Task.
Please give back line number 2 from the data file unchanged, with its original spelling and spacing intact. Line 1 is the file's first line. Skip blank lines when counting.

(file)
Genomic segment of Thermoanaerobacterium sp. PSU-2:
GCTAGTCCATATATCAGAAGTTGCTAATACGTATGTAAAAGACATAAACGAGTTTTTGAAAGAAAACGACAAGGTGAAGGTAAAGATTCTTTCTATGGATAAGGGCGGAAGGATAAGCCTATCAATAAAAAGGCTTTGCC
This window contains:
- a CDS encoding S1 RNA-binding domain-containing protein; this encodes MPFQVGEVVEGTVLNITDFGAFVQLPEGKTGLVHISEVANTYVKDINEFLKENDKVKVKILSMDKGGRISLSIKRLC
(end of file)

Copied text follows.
GCTAGTCCATATATCAGAAGTTGCTAATACGTATGTAAAAGACATAAACGAGTTTTTGAAAGAAAACGACAAGGTGAAGGTAAAGATTCTTTCTATGGATAAGGGCGGAAGGATAAGCCTATCAATAAAAAGGCTTTGCC